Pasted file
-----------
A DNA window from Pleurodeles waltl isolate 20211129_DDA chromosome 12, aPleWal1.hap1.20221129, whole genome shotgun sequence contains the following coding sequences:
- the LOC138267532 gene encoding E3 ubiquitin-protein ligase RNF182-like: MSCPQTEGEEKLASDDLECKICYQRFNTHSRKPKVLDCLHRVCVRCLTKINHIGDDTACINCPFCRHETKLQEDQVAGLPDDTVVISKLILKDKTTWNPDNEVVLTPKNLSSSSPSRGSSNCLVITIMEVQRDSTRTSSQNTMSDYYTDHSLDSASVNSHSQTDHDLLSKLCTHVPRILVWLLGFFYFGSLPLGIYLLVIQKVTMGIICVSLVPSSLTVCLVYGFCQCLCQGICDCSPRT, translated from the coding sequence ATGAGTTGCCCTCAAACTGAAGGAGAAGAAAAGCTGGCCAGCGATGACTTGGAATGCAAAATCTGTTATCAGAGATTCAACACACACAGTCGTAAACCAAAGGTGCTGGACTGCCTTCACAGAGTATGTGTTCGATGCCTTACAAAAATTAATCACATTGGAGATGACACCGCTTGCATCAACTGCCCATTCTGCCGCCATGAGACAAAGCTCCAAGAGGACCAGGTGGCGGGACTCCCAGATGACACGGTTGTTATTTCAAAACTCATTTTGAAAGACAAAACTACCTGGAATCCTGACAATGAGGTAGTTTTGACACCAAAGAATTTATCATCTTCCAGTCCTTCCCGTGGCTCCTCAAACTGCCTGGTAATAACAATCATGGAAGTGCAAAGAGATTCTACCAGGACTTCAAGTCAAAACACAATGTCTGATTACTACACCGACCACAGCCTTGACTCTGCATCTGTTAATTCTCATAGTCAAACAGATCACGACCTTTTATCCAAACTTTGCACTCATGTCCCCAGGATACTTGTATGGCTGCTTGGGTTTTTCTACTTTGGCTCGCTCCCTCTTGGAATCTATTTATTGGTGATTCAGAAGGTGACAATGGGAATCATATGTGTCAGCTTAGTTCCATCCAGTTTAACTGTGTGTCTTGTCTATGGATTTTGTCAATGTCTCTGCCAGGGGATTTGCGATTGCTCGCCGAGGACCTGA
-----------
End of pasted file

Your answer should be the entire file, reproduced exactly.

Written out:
A DNA window from Pleurodeles waltl isolate 20211129_DDA chromosome 12, aPleWal1.hap1.20221129, whole genome shotgun sequence contains the following coding sequences:
- the LOC138267532 gene encoding E3 ubiquitin-protein ligase RNF182-like: MSCPQTEGEEKLASDDLECKICYQRFNTHSRKPKVLDCLHRVCVRCLTKINHIGDDTACINCPFCRHETKLQEDQVAGLPDDTVVISKLILKDKTTWNPDNEVVLTPKNLSSSSPSRGSSNCLVITIMEVQRDSTRTSSQNTMSDYYTDHSLDSASVNSHSQTDHDLLSKLCTHVPRILVWLLGFFYFGSLPLGIYLLVIQKVTMGIICVSLVPSSLTVCLVYGFCQCLCQGICDCSPRT, translated from the coding sequence ATGAGTTGCCCTCAAACTGAAGGAGAAGAAAAGCTGGCCAGCGATGACTTGGAATGCAAAATCTGTTATCAGAGATTCAACACACACAGTCGTAAACCAAAGGTGCTGGACTGCCTTCACAGAGTATGTGTTCGATGCCTTACAAAAATTAATCACATTGGAGATGACACCGCTTGCATCAACTGCCCATTCTGCCGCCATGAGACAAAGCTCCAAGAGGACCAGGTGGCGGGACTCCCAGATGACACGGTTGTTATTTCAAAACTCATTTTGAAAGACAAAACTACCTGGAATCCTGACAATGAGGTAGTTTTGACACCAAAGAATTTATCATCTTCCAGTCCTTCCCGTGGCTCCTCAAACTGCCTGGTAATAACAATCATGGAAGTGCAAAGAGATTCTACCAGGACTTCAAGTCAAAACACAATGTCTGATTACTACACCGACCACAGCCTTGACTCTGCATCTGTTAATTCTCATAGTCAAACAGATCACGACCTTTTATCCAAACTTTGCACTCATGTCCCCAGGATACTTGTATGGCTGCTTGGGTTTTTCTACTTTGGCTCGCTCCCTCTTGGAATCTATTTATTGGTGATTCAGAAGGTGACAATGGGAATCATATGTGTCAGCTTAGTTCCATCCAGTTTAACTGTGTGTCTTGTCTATGGATTTTGTCAATGTCTCTGCCAGGGGATTTGCGATTGCTCGCCGAGGACCTGA